Most people never really think about the machines and man hours that go into manufacturing the products that seem to magically appear at the local supermarket or big box store. But the challenge every manufacturer faces is how to reach the end goal of providing high quality consumer goods… while keeping costs at a reasonable level. Manufacturing methods are not one-size-fits-all. So how do you choose the one that is best for you?
In deciding to utilize a manufacturing method that best suits the manufacturer’s goals and price point, several calculations must be made. This includes (but is not limited to):
- consumer demand
- cost to the manufacturer
- costs of raw materials
- transportation costs
- availability of resources
Manufacturers must constantly evaluate their methods in an effort to reduce costs, lead times and errors in manufacturing. And there is a wide variety of manufacturing methods that may be employed, depending on the consumer market. These are four generally accepted systems that companies employ to manufacture products:
- One-off production refers to making a single specialty item. This is the most expensive, because it usually refers to making something custom made according to the customer’s desires (e.g., a custom-built house, or a mall kiosk customized t-shirt featuring a photo of your family or pet).
- Batch production refers to making a specific number of identical products. Specialty drink or food products are usually run in batches.
- Mass production is generally focused on large quantities of products, using machines and repetition. Car companies generally employ this technique, perhaps running a facility for three days straight and then taking two days off for maintenance.
- Continuous production refers to a 24-hour (nonstop) manufacturing process. Did you know that giant potato chip companies often fail to meet consumer demand, despite running their facilities indefinitely? Come on guys… More chips, please!
Each of the above general processes have unique costs and benefits for the manufacturer. And companies are constantly pushing the envelope to develop more streamlined manufacturing methods to increase quality, reduce costs and reduce industrial waste—while leaving less of a carbon footprint. But historically, there are several matters all manufacturers must deal with:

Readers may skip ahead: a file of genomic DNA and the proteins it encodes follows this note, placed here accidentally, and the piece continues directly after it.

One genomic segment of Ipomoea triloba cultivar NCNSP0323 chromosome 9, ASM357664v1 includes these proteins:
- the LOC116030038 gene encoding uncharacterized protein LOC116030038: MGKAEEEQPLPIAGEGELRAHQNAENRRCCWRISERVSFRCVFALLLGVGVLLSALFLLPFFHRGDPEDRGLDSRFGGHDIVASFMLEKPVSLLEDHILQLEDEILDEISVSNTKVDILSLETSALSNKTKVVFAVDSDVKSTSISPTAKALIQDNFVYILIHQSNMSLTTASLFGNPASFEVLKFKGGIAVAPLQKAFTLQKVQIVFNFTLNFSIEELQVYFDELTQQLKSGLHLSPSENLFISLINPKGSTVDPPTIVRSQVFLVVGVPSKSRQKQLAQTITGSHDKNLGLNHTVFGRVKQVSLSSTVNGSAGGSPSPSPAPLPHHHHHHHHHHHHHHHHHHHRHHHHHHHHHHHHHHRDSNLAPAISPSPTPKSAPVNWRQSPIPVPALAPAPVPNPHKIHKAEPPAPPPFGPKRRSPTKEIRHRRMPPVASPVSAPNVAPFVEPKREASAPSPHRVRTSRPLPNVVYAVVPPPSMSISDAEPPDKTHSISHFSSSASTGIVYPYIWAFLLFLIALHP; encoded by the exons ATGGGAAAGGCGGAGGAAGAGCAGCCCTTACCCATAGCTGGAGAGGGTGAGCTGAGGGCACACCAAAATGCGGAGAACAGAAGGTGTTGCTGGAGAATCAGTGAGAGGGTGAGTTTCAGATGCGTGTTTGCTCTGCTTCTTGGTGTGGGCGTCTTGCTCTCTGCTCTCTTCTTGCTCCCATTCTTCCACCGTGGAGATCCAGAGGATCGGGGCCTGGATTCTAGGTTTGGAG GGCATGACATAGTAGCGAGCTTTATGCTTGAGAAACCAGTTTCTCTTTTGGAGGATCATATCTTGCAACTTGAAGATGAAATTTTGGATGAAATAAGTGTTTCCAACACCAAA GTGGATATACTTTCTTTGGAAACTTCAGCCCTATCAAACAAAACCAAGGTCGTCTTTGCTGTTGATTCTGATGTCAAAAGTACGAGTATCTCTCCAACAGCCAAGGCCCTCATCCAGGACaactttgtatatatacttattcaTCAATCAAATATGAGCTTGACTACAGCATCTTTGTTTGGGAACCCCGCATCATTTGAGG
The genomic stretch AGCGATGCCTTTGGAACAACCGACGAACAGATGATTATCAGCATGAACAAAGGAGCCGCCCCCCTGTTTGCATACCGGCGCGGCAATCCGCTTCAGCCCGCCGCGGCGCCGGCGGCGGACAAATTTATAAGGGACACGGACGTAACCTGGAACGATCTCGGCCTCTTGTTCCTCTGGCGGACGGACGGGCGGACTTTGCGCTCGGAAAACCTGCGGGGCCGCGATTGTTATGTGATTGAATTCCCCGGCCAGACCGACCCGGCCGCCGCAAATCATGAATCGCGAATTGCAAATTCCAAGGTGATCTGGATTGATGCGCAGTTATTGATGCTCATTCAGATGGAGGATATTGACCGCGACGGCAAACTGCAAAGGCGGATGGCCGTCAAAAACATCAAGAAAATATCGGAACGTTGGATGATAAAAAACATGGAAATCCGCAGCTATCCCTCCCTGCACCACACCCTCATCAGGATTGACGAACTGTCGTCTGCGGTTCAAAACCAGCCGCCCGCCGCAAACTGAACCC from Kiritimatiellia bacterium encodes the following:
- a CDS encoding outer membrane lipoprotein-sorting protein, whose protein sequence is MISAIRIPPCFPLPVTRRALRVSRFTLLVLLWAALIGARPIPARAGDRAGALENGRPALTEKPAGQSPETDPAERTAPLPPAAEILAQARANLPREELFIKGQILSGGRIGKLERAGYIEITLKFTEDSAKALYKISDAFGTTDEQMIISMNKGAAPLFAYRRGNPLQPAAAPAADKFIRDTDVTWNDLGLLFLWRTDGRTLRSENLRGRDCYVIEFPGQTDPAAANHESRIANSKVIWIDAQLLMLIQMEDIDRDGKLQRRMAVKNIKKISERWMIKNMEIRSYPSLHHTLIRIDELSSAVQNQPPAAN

- When to order supplies
- When to make repairs or maintenance
- When to transition to a new production line
- How long inventory should remain on the shelves
- How fast a consumer can receive a product
- The order and layout of their facilities
- Safety of their workforce
Choosing the most efficient manufacturing method for your business can mean the difference between success and failure… Headaches and peace… Profitability and bankruptcy. But manufacturers have developed some additional techniques to help streamline the overall process.
Kanben Scheduling System
Kanben was developed by Taiichi Ohno, an engineer at Toyota, to help streamline a just-in-time (JIT) manufacturing process. Basically, it includes some sort of alert system (human or computer) which orders new supplies when the company is running low. Nowadays, many manufacturers (and businesses alike) use a Kanben system for ordering supplies.
JIT is exactly what it sounds like: purchasing enough supplies to manufacture the right amount of goods before having to order additional supplies. Kanban and JIT basically go hand-in-hand. In theory, Kanben and JIT will allow manufacturers to reduce inventory, which should reduce a variety of costs.
Just-in-sequence is an extreme case of JIT, where supplies arrive at the factory the exact moment they are needed. However, using this method is risky because of the potential for downtime should the materials arrive late.
Quick Response Manufacturing
This involves a sole focus on getting products to the customer as soon as possible. However, speed comes at a cost due to the potential of mistakes and errors. Think of the classic scene from I Love Lucy, when Lucy and Ethel are unable to keep up with the conveyor belt while wrapping chocolate candies (so they stuff them in their clothes, hats… and mouths.) Mistakes will be made, but for all manufacturers speed vs. quality is a never-ending balancing act.
The design and layout of a manufacturing facility is another area which, if done properly, can save both time and money. Cellular manufacturing describes a process where machines work in ordered sequence from start to finish. The automobile industry probably does this the best. After all, Henry Ford reduced the manufacturing time of automobiles from 12 hours to less than three by reorganizing how the workers and machines worked together.
Maintenance, Repairs and Changeover
Another struggle manufacturers face is knowing when to conduct maintenance and repairs. The experts suggest TPM, or total productive maintenance. This means, at the end of the day, all the manufacturing equipment is cleaned and serviced at one time rather than doing it haphazardly—or waiting until something breaks down.
Single minute exchange of die refers to how fast a manufacturer can change over to manufacture a different product. Ideally, this is under 10 minutes, or a “single-digit” amount of time. The downtime from the changeover costs resources and revenue. Think about changing a tire… Now think about a pit crew changing a tire.
There are endless ways to manufacture products, and manufacturers should think both critically and strategically about what process works best for them.
(I must note that some of the newest manufacturing techniques employ 3D printing, which I will address in another post.)